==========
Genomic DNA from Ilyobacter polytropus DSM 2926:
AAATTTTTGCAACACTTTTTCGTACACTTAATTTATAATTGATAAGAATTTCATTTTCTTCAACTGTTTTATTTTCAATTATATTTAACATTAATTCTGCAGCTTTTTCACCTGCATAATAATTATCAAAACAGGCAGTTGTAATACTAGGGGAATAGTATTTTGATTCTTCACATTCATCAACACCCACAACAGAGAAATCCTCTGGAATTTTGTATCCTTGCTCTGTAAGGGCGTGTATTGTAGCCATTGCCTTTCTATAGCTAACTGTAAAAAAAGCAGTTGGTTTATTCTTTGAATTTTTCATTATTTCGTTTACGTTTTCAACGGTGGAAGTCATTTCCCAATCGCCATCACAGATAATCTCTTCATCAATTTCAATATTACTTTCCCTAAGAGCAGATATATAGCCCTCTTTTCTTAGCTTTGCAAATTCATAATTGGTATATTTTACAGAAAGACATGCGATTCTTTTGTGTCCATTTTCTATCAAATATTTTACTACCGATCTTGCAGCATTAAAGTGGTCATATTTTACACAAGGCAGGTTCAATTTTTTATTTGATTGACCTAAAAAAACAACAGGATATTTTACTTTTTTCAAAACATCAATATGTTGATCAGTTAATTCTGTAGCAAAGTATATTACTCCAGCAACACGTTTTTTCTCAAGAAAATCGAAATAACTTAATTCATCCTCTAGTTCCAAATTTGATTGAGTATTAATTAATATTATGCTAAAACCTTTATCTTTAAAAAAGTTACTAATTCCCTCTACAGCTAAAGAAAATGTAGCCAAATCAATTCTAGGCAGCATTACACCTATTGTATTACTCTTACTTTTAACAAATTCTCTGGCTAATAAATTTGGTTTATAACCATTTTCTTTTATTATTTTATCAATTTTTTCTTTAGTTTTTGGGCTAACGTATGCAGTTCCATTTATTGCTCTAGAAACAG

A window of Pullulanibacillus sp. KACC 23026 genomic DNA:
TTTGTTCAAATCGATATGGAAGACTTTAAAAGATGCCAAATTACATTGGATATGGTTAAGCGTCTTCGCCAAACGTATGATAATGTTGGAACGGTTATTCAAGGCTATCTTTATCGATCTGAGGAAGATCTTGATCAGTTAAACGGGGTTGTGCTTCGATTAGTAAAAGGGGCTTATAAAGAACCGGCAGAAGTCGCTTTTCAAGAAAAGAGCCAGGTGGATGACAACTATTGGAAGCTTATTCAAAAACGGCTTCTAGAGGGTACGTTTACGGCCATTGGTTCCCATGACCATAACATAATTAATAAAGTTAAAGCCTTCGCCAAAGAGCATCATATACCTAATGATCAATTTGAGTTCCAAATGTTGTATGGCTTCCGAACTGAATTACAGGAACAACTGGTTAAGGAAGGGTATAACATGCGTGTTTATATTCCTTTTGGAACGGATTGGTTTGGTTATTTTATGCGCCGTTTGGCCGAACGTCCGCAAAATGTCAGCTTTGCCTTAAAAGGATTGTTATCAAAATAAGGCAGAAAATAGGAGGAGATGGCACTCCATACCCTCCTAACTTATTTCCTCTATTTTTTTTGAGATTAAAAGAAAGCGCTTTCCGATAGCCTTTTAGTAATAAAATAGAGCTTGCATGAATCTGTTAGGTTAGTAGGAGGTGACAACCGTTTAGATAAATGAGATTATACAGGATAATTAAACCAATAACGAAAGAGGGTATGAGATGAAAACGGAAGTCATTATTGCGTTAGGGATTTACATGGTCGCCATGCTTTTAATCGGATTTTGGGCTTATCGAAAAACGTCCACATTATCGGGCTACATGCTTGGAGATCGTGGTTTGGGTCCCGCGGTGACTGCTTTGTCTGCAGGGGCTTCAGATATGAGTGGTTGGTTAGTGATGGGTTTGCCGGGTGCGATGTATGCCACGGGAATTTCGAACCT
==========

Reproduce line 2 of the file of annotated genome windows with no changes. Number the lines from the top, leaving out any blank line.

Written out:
AAATTTTTGCAACACTTTTTCGTACACTTAATTTATAATTGATAAGAATTTCATTTTCTTCAACTGTTTTATTTTCAATTATATTTAACATTAATTCTGCAGCTTTTTCACCTGCATAATAATTATCAAAACAGGCAGTTGTAATACTAGGGGAATAGTATTTTGATTCTTCACATTCATCAACACCCACAACAGAGAAATCCTCTGGAATTTTGTATCCTTGCTCTGTAAGGGCGTGTATTGTAGCCATTGCCTTTCTATAGCTAACTGTAAAAAAAGCAGTTGGTTTATTCTTTGAATTTTTCATTATTTCGTTTACGTTTTCAACGGTGGAAGTCATTTCCCAATCGCCATCACAGATAATCTCTTCATCAATTTCAATATTACTTTCCCTAAGAGCAGATATATAGCCCTCTTTTCTTAGCTTTGCAAATTCATAATTGGTATATTTTACAGAAAGACATGCGATTCTTTTGTGTCCATTTTCTATCAAATATTTTACTACCGATCTTGCAGCATTAAAGTGGTCATATTTTACACAAGGCAGGTTCAATTTTTTATTTGATTGACCTAAAAAAACAACAGGATATTTTACTTTTTTCAAAACATCAATATGTTGATCAGTTAATTCTGTAGCAAAGTATATTACTCCAGCAACACGTTTTTTCTCAAGAAAATCGAAATAACTTAATTCATCCTCTAGTTCCAAATTTGATTGAGTATTAATTAATATTATGCTAAAACCTTTATCTTTAAAAAAGTTACTAATTCCCTCTACAGCTAAAGAAAATGTAGCCAAATCAATTCTAGGCAGCATTACACCTATTGTATTACTCTTACTTTTAACAAATTCTCTGGCTAATAAATTTGGTTTATAACCATTTTCTTTTATTATTTTATCAATTTTTTCTTTAGTTTTTGGGCTAACGTATGCAGTTCCATTTATTGCTCTAGAAACAG